Updated: Jan 8
10 Ways to Power Up Your Battery
The Energy Equation
Your Battery Gauge = Energy Charged - Energy Drained
The Introvert's Energy Equation is quite simple. Much like a conventional battery, our own battery has an internal gauge that measures the amount of energy we have. That energy is the balance of how much energy we have created and how much we have spent.
Each of our batteries is about the same size. When our battery is full, we have the physical energy and also the mental space to do things. When our battery is getting low, we get more sluggish, tired, and very selective of what we want to do. It is important to gauge where your battery level is. If your battery is draining, you can gauge how much longer you have, like Cinderella at the Ball. When that energy drains, you better find shelter in your comfort zone or you may crash. Crashing can be ugly - totally removed from conversations, uncomfortable, short-tempered, or even panic-mode.
-Beware of the Danger Zone: Draining your Battery
The Danger Zone is that "red" level on your fuel gauge that indicates you are almost out of fuel. You always want to avoid the danger zone. What is draining? I find that the further I get from my comfort zone, the quicker I get drained. Saying "hi" or chatting with a co-worker or school parent is a slow drain. Being part of a contentious debate, being unprepared for a meeting, or leading a presentation in front of dozens drains my battery rapidly. It's important to understand what drains you most so you can use the tools below to avoid the danger zone.
+Charging your Battery
How can you refill your battery? This can be through rest, reading, music, exercise, hobbies like art or writing, or also through those work tasks you really enjoy. Those may be solitary menial tasks that give your brain a bit of a rest while also providing a sense of accomplishment. Examples could be filing, planning your calendar, or sending some quick emails.
Not all activities recharge your battery at the same pace. Some activities are super-chargers. They quickly recharge your battery. You may only need five minutes of reading or walking or journaling to boost your energy. Other activities may slowly elevate your energy level.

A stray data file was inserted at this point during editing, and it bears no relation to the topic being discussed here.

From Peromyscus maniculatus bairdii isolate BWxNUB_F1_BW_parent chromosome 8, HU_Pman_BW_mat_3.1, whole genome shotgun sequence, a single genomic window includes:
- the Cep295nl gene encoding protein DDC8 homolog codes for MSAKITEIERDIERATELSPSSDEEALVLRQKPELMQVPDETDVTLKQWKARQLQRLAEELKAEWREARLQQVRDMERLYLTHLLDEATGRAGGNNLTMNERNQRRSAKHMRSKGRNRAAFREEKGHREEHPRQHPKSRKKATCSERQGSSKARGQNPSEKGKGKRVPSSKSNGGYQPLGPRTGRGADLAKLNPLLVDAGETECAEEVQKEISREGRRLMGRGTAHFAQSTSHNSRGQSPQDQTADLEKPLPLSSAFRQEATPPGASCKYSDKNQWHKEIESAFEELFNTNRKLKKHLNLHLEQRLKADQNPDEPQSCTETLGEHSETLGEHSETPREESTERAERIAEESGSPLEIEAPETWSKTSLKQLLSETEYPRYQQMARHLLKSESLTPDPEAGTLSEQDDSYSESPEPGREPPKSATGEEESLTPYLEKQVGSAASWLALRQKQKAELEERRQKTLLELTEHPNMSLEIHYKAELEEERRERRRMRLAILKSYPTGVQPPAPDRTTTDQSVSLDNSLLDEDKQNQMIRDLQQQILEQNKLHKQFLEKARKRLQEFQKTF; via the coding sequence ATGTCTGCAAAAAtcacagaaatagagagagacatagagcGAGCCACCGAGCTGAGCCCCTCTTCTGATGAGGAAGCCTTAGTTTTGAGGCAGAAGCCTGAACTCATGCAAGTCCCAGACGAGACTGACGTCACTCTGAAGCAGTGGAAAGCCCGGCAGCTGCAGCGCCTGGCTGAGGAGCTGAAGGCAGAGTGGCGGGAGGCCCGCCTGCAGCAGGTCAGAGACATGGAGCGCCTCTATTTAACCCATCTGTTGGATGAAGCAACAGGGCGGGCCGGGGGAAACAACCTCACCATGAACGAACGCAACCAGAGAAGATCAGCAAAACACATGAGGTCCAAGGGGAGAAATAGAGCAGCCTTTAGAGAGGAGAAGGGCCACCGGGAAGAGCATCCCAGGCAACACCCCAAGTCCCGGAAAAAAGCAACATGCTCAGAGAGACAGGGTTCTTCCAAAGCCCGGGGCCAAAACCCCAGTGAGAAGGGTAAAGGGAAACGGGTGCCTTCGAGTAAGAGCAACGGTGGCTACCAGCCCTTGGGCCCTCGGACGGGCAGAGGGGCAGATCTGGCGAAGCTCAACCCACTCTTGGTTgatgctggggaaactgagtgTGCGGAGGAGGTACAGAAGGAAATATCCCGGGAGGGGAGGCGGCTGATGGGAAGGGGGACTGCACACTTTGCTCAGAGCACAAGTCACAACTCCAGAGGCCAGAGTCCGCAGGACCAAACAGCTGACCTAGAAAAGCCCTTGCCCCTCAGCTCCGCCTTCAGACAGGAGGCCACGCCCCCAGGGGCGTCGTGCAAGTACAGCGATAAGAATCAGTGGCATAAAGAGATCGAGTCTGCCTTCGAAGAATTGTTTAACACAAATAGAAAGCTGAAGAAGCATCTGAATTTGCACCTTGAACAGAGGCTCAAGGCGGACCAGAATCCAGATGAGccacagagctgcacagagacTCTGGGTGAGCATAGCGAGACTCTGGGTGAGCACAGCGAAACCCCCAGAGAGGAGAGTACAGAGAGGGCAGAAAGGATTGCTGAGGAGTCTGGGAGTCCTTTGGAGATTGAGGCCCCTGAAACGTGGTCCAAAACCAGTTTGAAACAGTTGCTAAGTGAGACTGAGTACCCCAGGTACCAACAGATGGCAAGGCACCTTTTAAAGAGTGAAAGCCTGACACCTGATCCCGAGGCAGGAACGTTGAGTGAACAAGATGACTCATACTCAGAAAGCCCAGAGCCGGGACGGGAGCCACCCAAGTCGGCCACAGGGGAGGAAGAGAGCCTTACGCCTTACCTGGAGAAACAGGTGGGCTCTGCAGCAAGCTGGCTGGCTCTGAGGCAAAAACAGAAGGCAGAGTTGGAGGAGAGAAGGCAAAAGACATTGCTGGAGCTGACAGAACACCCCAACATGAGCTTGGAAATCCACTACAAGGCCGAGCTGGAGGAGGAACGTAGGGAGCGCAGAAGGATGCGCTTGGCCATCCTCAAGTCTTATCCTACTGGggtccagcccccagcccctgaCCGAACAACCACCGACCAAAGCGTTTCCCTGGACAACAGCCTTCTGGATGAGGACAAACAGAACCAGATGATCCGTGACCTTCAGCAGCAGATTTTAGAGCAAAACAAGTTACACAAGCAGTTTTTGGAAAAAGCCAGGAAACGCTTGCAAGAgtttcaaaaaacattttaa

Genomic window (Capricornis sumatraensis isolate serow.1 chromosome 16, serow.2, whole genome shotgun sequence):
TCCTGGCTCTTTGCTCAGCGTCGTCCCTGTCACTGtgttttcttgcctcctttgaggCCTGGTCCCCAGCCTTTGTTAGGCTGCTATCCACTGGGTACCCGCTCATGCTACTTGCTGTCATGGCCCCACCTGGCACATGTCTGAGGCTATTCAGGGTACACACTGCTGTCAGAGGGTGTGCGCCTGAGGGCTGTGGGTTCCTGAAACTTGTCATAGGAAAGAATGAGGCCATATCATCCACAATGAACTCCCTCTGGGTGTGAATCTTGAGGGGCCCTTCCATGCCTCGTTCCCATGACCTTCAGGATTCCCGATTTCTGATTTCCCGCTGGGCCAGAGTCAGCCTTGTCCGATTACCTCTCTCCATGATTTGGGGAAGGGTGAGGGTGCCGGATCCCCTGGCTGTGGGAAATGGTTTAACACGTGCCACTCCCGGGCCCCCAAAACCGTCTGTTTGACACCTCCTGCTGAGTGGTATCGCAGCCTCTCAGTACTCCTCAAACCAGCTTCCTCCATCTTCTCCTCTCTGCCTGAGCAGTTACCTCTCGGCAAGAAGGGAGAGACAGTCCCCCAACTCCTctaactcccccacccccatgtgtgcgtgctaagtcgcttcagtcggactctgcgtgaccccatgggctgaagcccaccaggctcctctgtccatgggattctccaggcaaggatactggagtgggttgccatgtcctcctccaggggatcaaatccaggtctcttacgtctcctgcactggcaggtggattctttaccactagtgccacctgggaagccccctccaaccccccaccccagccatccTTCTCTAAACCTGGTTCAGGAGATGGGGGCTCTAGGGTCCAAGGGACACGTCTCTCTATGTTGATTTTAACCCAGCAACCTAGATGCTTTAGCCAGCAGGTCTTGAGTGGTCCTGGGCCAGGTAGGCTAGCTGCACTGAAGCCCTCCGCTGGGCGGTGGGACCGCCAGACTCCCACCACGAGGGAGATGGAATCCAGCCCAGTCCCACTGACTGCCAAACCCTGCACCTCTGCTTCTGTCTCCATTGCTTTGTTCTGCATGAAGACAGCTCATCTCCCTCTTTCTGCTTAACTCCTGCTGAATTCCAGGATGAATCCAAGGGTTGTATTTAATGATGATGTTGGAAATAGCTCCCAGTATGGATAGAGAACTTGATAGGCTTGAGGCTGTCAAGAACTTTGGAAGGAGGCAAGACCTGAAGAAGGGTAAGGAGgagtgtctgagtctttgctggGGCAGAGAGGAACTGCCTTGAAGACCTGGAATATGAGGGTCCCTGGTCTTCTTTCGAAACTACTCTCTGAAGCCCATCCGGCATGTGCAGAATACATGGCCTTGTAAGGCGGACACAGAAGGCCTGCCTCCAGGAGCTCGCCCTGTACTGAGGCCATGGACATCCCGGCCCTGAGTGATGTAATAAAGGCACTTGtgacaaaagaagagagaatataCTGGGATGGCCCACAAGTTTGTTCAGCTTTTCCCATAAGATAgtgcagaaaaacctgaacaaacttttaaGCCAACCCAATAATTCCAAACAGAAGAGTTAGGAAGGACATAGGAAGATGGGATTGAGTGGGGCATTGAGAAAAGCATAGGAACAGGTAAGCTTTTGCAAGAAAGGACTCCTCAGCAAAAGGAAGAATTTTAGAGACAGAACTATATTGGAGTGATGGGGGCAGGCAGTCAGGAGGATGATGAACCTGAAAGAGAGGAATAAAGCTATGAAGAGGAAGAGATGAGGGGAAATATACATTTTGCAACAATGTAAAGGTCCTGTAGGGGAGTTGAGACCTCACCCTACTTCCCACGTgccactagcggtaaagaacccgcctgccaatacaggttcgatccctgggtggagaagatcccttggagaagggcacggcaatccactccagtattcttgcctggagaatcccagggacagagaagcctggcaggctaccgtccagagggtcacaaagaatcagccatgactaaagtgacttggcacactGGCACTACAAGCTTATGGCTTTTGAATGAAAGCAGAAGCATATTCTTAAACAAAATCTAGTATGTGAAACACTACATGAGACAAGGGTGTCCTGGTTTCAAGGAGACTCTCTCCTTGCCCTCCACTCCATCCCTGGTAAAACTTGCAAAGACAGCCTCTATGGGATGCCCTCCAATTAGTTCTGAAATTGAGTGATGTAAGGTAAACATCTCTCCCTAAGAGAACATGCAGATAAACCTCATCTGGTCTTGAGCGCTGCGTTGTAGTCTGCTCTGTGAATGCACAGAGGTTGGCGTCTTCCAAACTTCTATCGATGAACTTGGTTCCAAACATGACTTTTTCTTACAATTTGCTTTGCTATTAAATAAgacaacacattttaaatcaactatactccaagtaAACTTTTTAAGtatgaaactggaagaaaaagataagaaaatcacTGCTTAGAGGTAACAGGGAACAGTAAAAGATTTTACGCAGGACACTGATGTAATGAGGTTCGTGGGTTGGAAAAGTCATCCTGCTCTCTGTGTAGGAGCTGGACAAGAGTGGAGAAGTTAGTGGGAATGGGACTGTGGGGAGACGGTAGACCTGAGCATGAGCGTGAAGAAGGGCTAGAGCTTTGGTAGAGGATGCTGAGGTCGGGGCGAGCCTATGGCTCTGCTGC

Find time to recharge. Regardless of whether you go to the office (at home these days) or are busy with your kids all day, you can't wait until 6 pm to recharge. By then, your battery is empty and you likely weren't happy or very productive in the afternoon.
Carve out some time throughout the day. Walk the floor or campus alone. Jot down a few thoughts in your journal. Spread out those menial yet satisfying tasks in between tense meetings or engagements.
Don't schedule back-to-back meetings. Give yourself at least 15 minutes between meetings and split that time between preparing for the meeting so it is less stressful, and just relaxing to collect yourself and recharge a bit. If you have to travel across campus or across town for meetings, provide ample time. Reserve some time afterward for a bit of solitude to bring your energy level back up.
Lunch Time Treat
You may also choose to grab lunch by yourself in your office, in the cafe, or off-campus. When I learned this trick, I initially felt strange. Are people watching me? Do they think I'm weird? Do they think I'm antisocial or pompous? But then I realized how valuable that time was for me, especially in the middle of a chaotic day. I recognized I had a lot more energy in the afternoon and others too benefited when I was full of energy.
I even shared my need to reenergize with my team when we had some reflections on team member styles and how to mesh them together to form a stronger group. I found many others felt the same way. Together, we broke through some barriers that day and became a more authentic and supportive team.
Expand Your Toolkit
It's great to stretch your comfort zone so you find more ways to relax and recharge. Check out my Growth Rings Model to navigate your journey to try new things while providing yourself with support and compassion along the way. The more options you have to reenergize, the easier it is to avoid your battery's danger zone.
No More Leftovers
For years, I would come home drained. I slid into the couch and often was unable to join the family conversation. My family got whatever was leftover. Sound familiar?
Before the end of your workday, review your calendar for the next day. Be sure to create space. Schedule your walk or lunch out. This will give you some comfort that you have exerted control over your schedule and you have a manageable day ahead.
Try to find a low-stress commute. It doesn't help much when we finish work with a rather full battery, only to fight traffic or have to socialize in the carpool. My favorite commute was a train ride home in London. I could read, nap, or journal. It allowed me to transition out of work mode and join the conversation with the family when I got home.
Best ways to keep your battery going:
Plan your day on your calendar.
Remove items that are not necessary, especially on packed days. Don't overdo it.
Review your calendar the day before.
Ensure you have time between meetings.
Schedule time before meetings to prepare and reenergize.
Strategically place "recovery" time after draining meetings or social time.
Treat yourself to a lunchtime getaway - just you and your book, journal, or peace & quiet.
Boost your energy at the end of the workday. Review your next day's calendar before you leave and seek a lower stress commute.
Wind down at night and get some quality sleep (7-8 hours or more).
Grow your recharging toolkit: read, journal, music, art, menial tasks, walk, exercise, phone game, whatever you enjoy...
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